Suggestion #4 - If part of an order is unavailable, why not just send the part that IS available?

Now, I hope you don't think me some sort of blithering internet idiot, tapping away at his keyboard one finger at a time, tongue sticking out the side of his mouth, squinting myopically at the screen and hoping that the magic pixies in Santa's giant book factory are doing their work properly. I've carried out a variety of transactions on numerous different sites, HMV, Play.com, Amazon, and many, many others. But my experience with Waterstones online has not been particularly wonderful and certainly doesn't fill me with that nice, warm ready-brek glow of satisfaction that other retailers have managed to give me. The site, to put it frankly, is clumsy. It should be much more instinctive in its set-up, one screen leading you effortlessly to the next, help topics arranged in a pleasing and easy to navigate fashion for those poor lost travellers who find themselves stumbling around in abject confusion.

Instead, I have to trawl through an unpleasant user-interface and, whenever I encounter a problem, click my way to a sore finger and cluster-headache before, finally, chancing upon the information I need. So, my final suggestion, although an admittedly complex and potentially prohibitively expensive one, is:

Suggestion #5 - Redesign the website, from the bottom up. It really is pants.

I hope that these suggestions are useful. I really think they could vastly improve the fabled 'customer experience' of which I spoke earlier.

I certainly look forward to hearing back from a real human being with a personality, hopes, dreams, and a logic-based reasoning process, as opposed to the standard "Thank you for your comments and your continued custom. Your opinion is important to us." If I do receive a response in the latter vein, then I may have to assault the keyboard of my laptop until the 'E' breaks, and you wouldn't want that on your conscience, would you?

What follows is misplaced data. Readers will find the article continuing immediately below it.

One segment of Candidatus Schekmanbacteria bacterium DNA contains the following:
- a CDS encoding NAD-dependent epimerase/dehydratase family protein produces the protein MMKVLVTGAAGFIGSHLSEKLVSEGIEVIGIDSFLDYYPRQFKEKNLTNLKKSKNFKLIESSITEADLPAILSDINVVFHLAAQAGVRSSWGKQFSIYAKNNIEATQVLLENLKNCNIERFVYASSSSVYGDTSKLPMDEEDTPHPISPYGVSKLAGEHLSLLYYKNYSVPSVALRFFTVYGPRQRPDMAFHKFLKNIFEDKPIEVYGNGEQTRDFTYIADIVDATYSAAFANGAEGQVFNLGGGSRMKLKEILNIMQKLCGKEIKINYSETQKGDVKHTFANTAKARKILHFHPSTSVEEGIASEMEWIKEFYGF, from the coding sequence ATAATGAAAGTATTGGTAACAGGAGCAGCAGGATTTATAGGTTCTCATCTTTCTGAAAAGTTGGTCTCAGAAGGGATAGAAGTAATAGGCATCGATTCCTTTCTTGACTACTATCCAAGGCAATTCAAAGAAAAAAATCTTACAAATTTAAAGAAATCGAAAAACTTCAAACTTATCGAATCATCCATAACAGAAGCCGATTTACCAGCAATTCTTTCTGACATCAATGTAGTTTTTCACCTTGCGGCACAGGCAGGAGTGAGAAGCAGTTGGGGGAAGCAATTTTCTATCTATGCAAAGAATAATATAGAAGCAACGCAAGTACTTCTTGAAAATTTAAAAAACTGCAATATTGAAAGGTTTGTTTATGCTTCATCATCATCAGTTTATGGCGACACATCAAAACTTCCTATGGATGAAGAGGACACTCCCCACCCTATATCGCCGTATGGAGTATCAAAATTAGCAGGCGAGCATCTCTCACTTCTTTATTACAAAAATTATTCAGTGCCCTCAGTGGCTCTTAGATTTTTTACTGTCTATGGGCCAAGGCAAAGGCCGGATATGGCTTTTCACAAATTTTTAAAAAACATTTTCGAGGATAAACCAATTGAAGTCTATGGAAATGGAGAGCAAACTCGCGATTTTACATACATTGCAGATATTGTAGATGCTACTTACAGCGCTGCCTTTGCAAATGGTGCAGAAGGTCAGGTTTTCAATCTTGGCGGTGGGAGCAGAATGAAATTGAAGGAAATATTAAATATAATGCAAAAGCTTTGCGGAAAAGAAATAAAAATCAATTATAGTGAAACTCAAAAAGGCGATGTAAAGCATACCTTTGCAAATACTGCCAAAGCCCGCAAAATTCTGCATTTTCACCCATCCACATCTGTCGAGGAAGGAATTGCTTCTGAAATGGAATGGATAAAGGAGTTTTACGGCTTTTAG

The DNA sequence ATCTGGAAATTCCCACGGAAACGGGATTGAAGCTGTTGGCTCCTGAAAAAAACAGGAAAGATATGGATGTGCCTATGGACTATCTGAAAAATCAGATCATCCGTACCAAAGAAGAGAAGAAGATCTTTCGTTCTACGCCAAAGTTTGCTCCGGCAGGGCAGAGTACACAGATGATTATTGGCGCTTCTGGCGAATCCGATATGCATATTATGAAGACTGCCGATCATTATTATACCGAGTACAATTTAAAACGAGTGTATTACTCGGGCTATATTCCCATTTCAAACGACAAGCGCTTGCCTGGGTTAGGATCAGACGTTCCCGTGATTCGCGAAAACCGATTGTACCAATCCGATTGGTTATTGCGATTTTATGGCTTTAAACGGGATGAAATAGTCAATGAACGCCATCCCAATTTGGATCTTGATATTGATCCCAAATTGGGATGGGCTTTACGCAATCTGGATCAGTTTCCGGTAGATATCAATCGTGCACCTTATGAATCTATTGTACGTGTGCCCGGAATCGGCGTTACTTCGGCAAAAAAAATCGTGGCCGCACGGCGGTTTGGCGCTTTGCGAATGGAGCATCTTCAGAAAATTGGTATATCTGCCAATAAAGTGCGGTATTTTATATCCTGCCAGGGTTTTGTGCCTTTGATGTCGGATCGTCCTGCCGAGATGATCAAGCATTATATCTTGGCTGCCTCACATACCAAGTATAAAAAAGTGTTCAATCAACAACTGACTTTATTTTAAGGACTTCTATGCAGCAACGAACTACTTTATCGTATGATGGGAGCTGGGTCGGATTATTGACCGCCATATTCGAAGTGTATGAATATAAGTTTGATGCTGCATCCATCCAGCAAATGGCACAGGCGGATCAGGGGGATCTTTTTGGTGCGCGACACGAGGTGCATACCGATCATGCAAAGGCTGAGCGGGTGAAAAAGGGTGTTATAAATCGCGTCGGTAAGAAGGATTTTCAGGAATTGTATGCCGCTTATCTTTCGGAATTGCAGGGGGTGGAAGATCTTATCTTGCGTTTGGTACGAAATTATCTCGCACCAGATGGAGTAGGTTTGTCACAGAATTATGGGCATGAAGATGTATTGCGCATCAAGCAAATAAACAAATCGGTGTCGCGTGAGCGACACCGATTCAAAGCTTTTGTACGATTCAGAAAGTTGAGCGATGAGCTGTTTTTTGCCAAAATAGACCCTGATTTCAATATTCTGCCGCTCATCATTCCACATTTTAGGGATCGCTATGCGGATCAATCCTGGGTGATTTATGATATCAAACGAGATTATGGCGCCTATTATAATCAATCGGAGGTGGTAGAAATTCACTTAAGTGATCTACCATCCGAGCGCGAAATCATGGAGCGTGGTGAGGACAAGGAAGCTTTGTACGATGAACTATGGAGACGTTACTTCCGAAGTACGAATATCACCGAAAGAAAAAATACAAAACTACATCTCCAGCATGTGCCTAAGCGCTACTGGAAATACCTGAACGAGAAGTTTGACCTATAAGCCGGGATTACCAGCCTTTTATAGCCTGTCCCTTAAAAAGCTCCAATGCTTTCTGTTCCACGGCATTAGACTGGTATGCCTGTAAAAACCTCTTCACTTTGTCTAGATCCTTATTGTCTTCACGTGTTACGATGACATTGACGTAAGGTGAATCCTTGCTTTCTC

Oh, before I go, there are a couple more suggestions which just occurred to me but didn't fit easily into the body of this rambling, long-winded email. I have tacked them on at the end as an addendum. Consider them as 'special bonus suggestions', a bit like Easter eggs on a DVD.

Lots of love,

Dan Leonard

Bonus Suggestion #1 - Have a feedback box, where customers can moan at you without resorting to email or, God forbid, a letter.

Bonus Suggestion #2 - Allow customers to check the balance of their gift card online. Do I really have to go in-store to do this? It's 2009, for the love of all things holy.


Rachel said...

what a bunch of cunts. end.

Dan said...

Yes. Yes they are.

And their website is still one of the worst I've had the misfortune to visit.

Anonymous said...

Hey i'm a student of pent valley and am currently doing a unit on customer complaintes and was wonderind if you would mind me using yours as an example.

Dan said...

I'd be delighted for you to use my muddled, grammatically inaccurate letter. :o)

Feel free, and good luck with your studies.

Anonymous said...

thank you very much Dan for both your help and the luck i'm gonna need it!
an as for the gramma i wouldn't worry mines just as bad possibly worse lol